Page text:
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ENVIRONMENT : Botanists See More Than Beauty in the Marsh

October 27, 1990|CLARK SHARON | Clark Sharon is a regular contributor to Home Design

"There are environmental issues out there as fascinating as the juiciest murder," said Bill Bretz, hardly sounding like a man about to address a group of botanists and flora fans. "Things are so convoluted and complex that it's like (the movie) "Chinatown"--the more you find out the more incredible it all becomes."

Bretz, manager of the UC Irvine-owned San Joaquin Marsh, is one of the scheduled speakers today at an annual symposium sponsored by the Southern California Botanists, in conjunction with the Cal State Fullerton biology department.

Now, ordinarily, you might expect a bunch of botanists to talk about petals and fronds and all kinds of vegetative generational cycles. But this year's symposium has replaced botany's gentle garden image with the grit and tough talk of environmental survival.

"The theme this year is the management of endangered habitats," explained Bretz, an avowed radical on the subject.

As steward for the last freshwater marsh in Orange County, the UCI biologist will join other speakers from various state agencies as they discuss how best to keep the human species from fouling its own environmental nest.

The organizers of the symposium hope to attract not only botanists, biologists and layman plant lovers to the all-day session, but also representatives from land development companies and environmental impact firms.

"We want people there who are actively altering our landscape," Bretz said. "We want to show them how fragile and interconnected our remaining wilderness really is, and what they can do to help protect it from the impact of human activity."

Alan Schoenherr, a professor of biology at Fullerton College and managing editor of a semimonthly journal published by the Southern California Botanists, said the symposium is actually about the quality of life--especially here in development-mad Orange County.

"Our air quality is still the worst in the nation," he said on a recent afternoon while standing on a weed-covered bluff overlooking the San Joaquin Marsh. "Are you happy with filthy air? Are you happy with the hours you have to spend in your car on the freeways getting to and from places in this county? That's all quality of life. To destroy that quality of life is completely contrary to why people came to Orange County in the first place."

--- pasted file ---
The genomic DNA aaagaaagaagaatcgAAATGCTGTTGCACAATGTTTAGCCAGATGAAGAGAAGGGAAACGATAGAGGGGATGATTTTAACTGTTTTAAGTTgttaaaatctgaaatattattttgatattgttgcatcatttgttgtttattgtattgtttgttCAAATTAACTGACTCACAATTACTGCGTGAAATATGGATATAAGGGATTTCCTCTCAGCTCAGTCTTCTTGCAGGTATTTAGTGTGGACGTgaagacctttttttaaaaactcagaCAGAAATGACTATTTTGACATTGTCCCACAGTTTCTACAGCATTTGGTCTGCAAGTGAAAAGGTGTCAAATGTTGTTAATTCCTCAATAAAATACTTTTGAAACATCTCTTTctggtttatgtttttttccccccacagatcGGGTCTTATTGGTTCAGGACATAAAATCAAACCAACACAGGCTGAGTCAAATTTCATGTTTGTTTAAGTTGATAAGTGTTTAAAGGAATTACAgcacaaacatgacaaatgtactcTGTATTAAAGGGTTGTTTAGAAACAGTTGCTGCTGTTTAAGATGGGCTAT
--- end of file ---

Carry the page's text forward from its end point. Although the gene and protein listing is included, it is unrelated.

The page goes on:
The management and preservation of endangered habitats is one of our best weapons against dirty air, dirty water and a house on every square foot of undeveloped land because it preserves open space, which, in turn, controls population growth--the root, Schoenherr said, of many of our environmental evils.

"There's a certain mind-set that sees no limits when it comes to pouring people into Orange County," he said. "My answer to that is, when the theater's full, you close the door. And the county's full."

Some people, Schoenherr admits, would classify a theater as being full only when people are sitting in the aisles. While he agrees that development will continue in the county, he stresses that wilderness areas must be saved now, or never.

"What you see here is the last of its kind," he said, looking out over the green water ponds of the marsh. Overhead, a red-tailed hawk searched the marsh grasses for grasshoppers and unwary mice. "There were once thousands of acres of wetlands like this in the county. It was an incredibly diverse environment for wildlife. Now, only a few hundred acres remain."

And even these surviving acres--like those in other areas around the county--are threatened by the continued encroachment of development.

The only remaining open space in the immediate marsh area--a stretch of upland bordering the reserve's northwest rim--is slated for a university-approved mixed development of office buildings, townhouses and apartments, according to Bretz. Construction has already begun as massive frameworks rise on land that once served as a natural buffer between marsh and city.

Schoenherr agrees with Bretz and other biologists who say the marsh and other environmentally sensitive areas are slowly being squeezed on all sides.

"This is an ecological island surrounded by a hostile habitat," he explained. "In other words, this is isolation."

It is precisely this environmental isolation that makes it possible for wildlife to exist in a heavily urbanized area such as Orange County, according to Schoenherr. But it is the size of the ecological island that determines whether that wildlife is made up of mountain lions, deer and bobcats, or a scattering of lesser creatures such as lizards and brush mice.

"You need a lot of natural vegetation and open area to support what is called charismatic megafauna, such as the mountain lion," he said.

Predators eat the vegetarians that live on the bushes, plants and weeds that grow in a wild habitat. Going by this formula, Schoenherr said, it takes up to 100 square miles of natural vegetation to support the food chain necessary to feed one hungry mountain lion.

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